I’m one of those people who depend on email communication. I have for years, and I cannot imagine I’ll ever not rely heavily on email. As I communicate with different people, I have to do so in different ways. For example, with certain contacts, I have to share sensitive information. When that’s the case, I tend to use encryption with my email.
An unencrypted email could be very easy to view by a bad actor. The more sensitive the information, the more you should protect it, and there’s no better way (when working with email) than to make use of encryption.
Here’s how encryption works:
First, you set up encryption on your email client.
Next, you import a public encryption key from a recipient into your email client.
You compose an email to that contact for which you’ve imported the public key.
Before sending, you enable encryption.
When you do this, only the recipient can read the email because they have the private key that matches the public key. Without that private key, the recipient cannot decrypt the email.
It’s that simple. However, you do have to first set up encryption with your email client of choice. For me, that’s Thunderbird. Thankfully, over the past few years, the Thunderbird developers have made the setup fairly simple. Let me show you how it’s done.
How to encrypt email in Thunderbird (and why you should)
How to use encryption in Thunderbird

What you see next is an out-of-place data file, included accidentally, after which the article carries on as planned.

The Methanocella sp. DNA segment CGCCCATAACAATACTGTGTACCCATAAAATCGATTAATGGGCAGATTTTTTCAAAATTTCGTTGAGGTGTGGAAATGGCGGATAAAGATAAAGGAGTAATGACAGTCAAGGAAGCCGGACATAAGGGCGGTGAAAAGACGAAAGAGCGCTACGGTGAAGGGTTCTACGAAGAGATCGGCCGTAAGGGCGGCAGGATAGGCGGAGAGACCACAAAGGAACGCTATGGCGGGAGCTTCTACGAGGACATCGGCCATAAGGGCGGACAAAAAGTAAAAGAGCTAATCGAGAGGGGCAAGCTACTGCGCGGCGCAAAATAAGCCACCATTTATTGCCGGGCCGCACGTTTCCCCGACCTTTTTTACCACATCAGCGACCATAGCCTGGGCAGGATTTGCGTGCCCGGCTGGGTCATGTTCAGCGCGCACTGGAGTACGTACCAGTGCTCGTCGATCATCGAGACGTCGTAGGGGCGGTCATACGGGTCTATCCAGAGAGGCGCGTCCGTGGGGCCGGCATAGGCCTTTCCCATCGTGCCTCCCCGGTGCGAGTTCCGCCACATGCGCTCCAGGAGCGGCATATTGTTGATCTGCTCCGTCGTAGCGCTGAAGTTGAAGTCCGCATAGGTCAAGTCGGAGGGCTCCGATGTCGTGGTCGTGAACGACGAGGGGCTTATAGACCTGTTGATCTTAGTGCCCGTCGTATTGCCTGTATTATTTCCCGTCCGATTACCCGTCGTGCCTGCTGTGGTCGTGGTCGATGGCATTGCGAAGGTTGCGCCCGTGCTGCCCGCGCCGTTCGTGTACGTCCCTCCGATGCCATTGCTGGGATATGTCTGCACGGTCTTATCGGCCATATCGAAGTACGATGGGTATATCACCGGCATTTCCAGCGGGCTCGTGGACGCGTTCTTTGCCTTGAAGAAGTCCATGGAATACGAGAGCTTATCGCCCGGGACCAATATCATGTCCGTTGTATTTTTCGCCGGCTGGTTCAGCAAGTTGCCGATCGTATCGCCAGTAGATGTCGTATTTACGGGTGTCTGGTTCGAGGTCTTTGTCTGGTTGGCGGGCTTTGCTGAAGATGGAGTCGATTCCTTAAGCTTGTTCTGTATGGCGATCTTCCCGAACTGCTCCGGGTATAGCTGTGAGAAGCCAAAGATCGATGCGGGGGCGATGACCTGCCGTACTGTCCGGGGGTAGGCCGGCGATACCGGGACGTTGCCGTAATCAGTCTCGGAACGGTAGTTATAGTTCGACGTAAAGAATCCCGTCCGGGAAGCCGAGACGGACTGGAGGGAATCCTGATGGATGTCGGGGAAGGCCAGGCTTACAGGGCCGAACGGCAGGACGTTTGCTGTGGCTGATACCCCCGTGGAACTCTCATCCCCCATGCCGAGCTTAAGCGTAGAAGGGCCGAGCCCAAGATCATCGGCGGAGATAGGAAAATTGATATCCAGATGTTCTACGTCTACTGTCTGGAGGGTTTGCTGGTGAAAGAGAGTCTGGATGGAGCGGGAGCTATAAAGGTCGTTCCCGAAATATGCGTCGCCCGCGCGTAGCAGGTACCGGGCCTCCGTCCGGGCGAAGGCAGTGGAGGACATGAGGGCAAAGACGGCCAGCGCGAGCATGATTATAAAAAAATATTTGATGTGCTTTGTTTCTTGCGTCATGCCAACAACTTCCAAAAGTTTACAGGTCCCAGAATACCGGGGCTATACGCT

Okay, the next thing you have to do is import the public key for the recipient you want to send the encrypted mail. After you’ve acquired their public key, click End-to-End encryption for the email account in question (from within Thunderbird Settings), and then click OpenPGP Manager.
From the resulting window, click File > Import Public Keys from File. Navigate to the key in question and import it.
Now that you have the public key imported, compose an email to that recipient. In the compose window, you should see an OpenPGP drop-down. Click that drop-down and select Encrypt to encrypt the email. Also, when you type the email address of a recipient with an associated public key stored, you’ll see an Encrypt button at the bottom right of the compose window. Click that button to encrypt the email.
When the recipient receives the email, as long as they have the matching private key, the email can be decrypted and read.